My first professional choice was allopathic medicine: I graduated from Pediatric Medical Academy in Saint-Petersburg, worked as a medical doctor in Moscow, and as a medical resident at Charles Drew University of Medicine and Science in Los Angeles, CA (I’m not licensed in the U.S. to practice medicine, and I do not treat, diagnose, cure, mitigate, or prevent any health issues). Holistic practices like Yoga and Nutrition have been my passion and way of living since the early years and they eventually became my main occupation.
In 2012, I became a Certified Holistic Nutrition Consultant as a graduate of Bauman College of Holistic Nutrition and Culinary Arts, and in 2013 – Board Certified in Holistic Nutrition by NANP (National Association of Nutrition Professionals). Additionally, I studied Ayurvedic Wellness at the Kerala Ayurveda Academy, Natural Health at Trinity School, and completed several Yoga teacher trainings.
My personal and professional Yoga practice is based on the teachings of B.K.S. Iyengar. I customize yoga practice to make it gentle and approachable for the majority of people. I teach my clients how they can adapt Yoga practices of their choice to their individual abilities so they can consistently get the most comfortable and safe experience from their practice. I’m certified in Yoga for Scoliosis by Elise B. Miller, a Senior Certified Iyengar Yoga Teacher.
Contact me today and let us discuss your nutrition and health goals!
The initial discovery session and discussion of your nutrition and lifestyle goals is FREE of charge.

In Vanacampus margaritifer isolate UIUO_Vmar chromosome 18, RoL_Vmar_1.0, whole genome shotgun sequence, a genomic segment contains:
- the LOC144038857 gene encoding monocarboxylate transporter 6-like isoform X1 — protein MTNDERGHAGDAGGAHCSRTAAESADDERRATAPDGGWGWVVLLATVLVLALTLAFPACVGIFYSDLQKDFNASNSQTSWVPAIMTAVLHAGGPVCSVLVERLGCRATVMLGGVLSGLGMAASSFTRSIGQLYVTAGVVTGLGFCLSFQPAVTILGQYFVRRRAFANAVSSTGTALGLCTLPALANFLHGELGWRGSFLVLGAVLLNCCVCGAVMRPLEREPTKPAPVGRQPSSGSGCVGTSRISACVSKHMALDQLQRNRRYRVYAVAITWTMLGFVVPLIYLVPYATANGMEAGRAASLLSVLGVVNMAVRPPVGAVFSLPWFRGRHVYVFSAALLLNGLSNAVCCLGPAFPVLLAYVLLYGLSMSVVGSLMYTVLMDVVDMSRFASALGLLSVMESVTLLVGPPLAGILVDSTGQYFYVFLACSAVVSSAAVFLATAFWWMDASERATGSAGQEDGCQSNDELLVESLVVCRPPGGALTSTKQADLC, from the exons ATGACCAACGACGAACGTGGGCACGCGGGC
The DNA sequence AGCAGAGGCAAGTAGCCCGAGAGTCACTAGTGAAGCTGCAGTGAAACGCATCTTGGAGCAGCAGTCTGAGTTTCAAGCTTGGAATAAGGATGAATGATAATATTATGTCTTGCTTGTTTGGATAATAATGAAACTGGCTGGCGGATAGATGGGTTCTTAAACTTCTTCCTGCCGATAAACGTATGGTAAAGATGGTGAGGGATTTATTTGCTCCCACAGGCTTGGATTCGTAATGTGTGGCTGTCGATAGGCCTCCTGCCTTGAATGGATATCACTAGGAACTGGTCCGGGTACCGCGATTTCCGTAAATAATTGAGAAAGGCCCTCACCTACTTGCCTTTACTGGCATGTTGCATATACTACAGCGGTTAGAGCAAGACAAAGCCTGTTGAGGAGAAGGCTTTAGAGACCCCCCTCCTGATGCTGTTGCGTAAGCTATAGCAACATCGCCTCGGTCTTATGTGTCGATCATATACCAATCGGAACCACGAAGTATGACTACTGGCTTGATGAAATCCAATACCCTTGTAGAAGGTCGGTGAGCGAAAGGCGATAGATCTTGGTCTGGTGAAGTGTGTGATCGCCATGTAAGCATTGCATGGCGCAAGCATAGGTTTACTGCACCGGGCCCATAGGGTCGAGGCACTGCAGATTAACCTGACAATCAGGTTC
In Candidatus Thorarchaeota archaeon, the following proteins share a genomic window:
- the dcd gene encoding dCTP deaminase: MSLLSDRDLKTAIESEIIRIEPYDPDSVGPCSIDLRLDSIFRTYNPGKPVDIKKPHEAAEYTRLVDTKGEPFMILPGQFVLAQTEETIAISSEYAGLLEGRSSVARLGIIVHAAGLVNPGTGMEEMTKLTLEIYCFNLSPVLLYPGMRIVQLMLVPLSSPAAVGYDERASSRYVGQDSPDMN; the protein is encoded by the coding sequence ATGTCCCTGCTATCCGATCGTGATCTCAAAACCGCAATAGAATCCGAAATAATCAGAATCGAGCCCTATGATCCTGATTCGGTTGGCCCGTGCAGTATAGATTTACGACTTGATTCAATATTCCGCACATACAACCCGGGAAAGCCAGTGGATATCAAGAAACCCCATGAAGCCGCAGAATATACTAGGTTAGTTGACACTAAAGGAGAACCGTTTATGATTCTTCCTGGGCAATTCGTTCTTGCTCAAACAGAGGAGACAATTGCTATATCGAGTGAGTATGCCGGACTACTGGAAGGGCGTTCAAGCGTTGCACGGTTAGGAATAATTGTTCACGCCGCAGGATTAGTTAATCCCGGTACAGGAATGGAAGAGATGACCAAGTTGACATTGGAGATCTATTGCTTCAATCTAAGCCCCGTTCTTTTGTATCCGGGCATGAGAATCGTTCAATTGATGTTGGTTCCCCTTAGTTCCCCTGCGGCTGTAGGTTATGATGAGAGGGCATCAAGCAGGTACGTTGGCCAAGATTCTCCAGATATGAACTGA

Let us know which questions, concerns, or topics you would like to discuss.
Today, I was making a room spray with the essential oils. Next time when there is a cold or flu lurking around, the essential oils can help to cleanse and sanitize the air.* Many studies have documented the antibacterial, antifungal, antiviral, and antiparasitic qualities of the pure, unadulterated essential oils (Elshafie & Camele, 2017; Nieto et al., 2016; Sadlon & Lamson, 2010)*.
The essential oils, also known as volatile oils, are the natural and concentrated extracts. They are derived from the plants (flowers, leaves, barks, stems, seeds, berries, resins, or roots). The steam distillation, hydro-distillation, hydro-diffusion, or solvent extraction can be used to extract the essential oils. The composition of the essential oils is complex and consists mostly of synergistically acting terpenes, terpenoids (phenols, alcohols, aldehydes, ketones, or ethers) and aromatic compounds (Man et al., 2019).
Making a room spray takes only a few minutes. You will need the following equipment (ACHS, n.d.):
The essential oils – several drops (see below the general recommendations for the dilution)